Rotavirus Vaccine - Stopping The Squits!

Rotavirus.jpgThis week it was announced that the Rotavirus vaccine was going to be introduced into the routine schedule across the UK from next year.  Here are some of your questions answered…

 

 

 

 

WHAT IS ROTAVIRUS?

Rotavirus is a virus (germ) and is the commonest cause of vomiting and diarrhoea in small children.  Because it is a virus, there is no specific treatment as such - the body eventually gets rid of the virus in its own time.

 

WHAT DOES ROTAVIRUS DO?

Rotavirus causes gastroenteritis (diarrhoea and vomiting) in children.  The virus mainly affects the intestines, which is why tummy pain and diarrhoea are the main features.  The symptoms include:

  • tummy pain
  • diarrhoea
  • vomiting
  • tiredness
  • fever

The symptoms usually last for about a week, but can take up to 2 weeks to settle down.

Most children can be treated supportively (rest, fluids, paracetamol) until things settle down.  However, it can occasionally be severe and lead to dehydration, in which case the child may need to stay in hospital for treatment.  Symptoms of dehydration include:

  • dry mouth and eyes
  • no tears produced when the child cries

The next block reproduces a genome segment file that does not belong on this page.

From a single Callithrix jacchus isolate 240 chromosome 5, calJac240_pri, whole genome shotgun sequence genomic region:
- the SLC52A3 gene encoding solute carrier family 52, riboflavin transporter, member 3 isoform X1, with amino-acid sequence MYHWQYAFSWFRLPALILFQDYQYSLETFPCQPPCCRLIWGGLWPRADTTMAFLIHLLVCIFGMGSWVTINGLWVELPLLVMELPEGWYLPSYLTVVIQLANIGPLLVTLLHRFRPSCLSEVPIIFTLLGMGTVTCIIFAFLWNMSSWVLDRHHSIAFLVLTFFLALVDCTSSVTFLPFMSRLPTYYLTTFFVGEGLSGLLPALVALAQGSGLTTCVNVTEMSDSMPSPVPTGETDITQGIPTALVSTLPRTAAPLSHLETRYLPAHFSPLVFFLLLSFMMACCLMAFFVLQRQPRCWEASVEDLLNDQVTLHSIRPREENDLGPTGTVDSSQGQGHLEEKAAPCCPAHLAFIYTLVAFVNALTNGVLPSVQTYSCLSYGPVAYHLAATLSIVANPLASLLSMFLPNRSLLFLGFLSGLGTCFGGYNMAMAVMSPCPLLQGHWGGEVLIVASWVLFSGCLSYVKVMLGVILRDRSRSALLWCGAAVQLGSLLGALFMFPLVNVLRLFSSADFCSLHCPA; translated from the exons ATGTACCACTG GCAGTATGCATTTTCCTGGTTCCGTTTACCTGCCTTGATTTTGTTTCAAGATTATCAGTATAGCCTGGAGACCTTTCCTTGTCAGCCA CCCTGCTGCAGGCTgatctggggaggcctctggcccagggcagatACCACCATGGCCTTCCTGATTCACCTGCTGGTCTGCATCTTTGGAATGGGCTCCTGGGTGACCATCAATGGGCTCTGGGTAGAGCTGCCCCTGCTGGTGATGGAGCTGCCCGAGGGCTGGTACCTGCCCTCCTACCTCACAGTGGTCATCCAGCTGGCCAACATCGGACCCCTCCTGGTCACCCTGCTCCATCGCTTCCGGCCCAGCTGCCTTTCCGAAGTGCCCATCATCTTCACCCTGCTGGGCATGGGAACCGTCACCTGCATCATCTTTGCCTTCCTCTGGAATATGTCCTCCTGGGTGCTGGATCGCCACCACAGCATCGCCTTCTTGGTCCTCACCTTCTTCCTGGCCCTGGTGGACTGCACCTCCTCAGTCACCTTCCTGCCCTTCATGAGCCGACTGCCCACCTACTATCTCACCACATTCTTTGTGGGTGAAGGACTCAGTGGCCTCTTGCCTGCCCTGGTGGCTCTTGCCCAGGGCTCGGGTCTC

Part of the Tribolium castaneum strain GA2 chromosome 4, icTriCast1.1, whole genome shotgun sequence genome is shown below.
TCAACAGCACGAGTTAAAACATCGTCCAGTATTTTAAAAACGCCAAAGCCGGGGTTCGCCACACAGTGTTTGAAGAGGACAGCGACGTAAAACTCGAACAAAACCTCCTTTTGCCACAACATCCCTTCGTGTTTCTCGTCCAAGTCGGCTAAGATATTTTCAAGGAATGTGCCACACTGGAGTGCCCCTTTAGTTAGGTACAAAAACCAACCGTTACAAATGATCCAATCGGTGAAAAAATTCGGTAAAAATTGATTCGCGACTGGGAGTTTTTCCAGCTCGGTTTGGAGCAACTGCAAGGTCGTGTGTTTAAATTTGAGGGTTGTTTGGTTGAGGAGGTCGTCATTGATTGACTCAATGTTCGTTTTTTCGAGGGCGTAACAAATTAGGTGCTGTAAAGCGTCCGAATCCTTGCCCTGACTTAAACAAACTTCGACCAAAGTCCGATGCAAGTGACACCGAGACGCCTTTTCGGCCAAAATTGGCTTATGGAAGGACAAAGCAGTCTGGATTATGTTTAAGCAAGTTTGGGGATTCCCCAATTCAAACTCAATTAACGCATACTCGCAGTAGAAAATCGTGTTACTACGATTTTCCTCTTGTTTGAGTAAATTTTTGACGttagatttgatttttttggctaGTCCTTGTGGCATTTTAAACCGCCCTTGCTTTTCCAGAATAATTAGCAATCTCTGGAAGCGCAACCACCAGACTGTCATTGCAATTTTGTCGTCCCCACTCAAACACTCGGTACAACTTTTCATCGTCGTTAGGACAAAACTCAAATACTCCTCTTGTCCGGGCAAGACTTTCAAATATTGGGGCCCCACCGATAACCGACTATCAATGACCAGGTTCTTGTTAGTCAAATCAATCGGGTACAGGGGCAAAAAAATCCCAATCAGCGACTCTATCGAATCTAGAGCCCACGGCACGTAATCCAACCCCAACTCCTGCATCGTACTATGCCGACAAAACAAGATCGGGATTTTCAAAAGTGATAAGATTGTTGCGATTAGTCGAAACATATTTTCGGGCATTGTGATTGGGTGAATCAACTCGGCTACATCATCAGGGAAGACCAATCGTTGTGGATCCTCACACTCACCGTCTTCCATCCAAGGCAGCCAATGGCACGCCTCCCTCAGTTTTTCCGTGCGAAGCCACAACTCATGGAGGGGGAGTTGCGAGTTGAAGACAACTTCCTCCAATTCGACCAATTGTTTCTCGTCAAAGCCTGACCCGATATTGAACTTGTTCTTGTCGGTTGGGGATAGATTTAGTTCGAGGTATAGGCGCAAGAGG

• sunken appearance of the eyes
  • weakness and drowsiness
  • deep, rapid breathing
  • passing urine infrequently

If you are worried that your child is becoming dehydrated then you should get them checked my a health professional.

 

WHAT IS THE ROTAVIRUS VACCINE?

The vaccine is given in the form of drops taken by mouth in 2 separate doses.  It will start being given to all children under the age of 4 months from September 2013.  The vaccine itself is nothing new - it has been used in many countries for several years with good results (including the US and Australia).

It is expected to halve the number of vomiting and diarrhoea cases caused by Rotavirus and lead to 70% fewer hospital stays - which is a big relief for parents and health professionals alike!

 

ARE THERE ANY RISKS?

The vaccine has been around for a long time and this has meant it has been examined closely for possible side effects.  The main ones are diarrhoea and irritability which are usually mild and settle down quickly.  There is a tiny risk of a condition called intususception (where the intestine 'telescopes' on itself) but this is extremely small.

 

WHAT SHOULD YOU DO IF YOUR CHILD HAS ROTAVIRUS GASTROENTERITIS?

Make sure you keep your child comfortable (with pain/fever medication like paracetamol) and well-hydrated (with drinks).  Remember that Rotavirus is highly contagious so it is really important to wash hands properly when dealing with diarrhoea and dirty nappies!  Also, try to keep your child away from other children until the symptoms settle down because it spreads very easily.

If you are worried that your child is getting worse, is getting dehydrated, or is very unwell then make sure you take them to see a health professional.  This is especially important in babies and the very young because they can get dehydrated more easily.

You can get more information on gastroenteritis from the NHS Choices website and here is an advice video on preventing dehydration from me.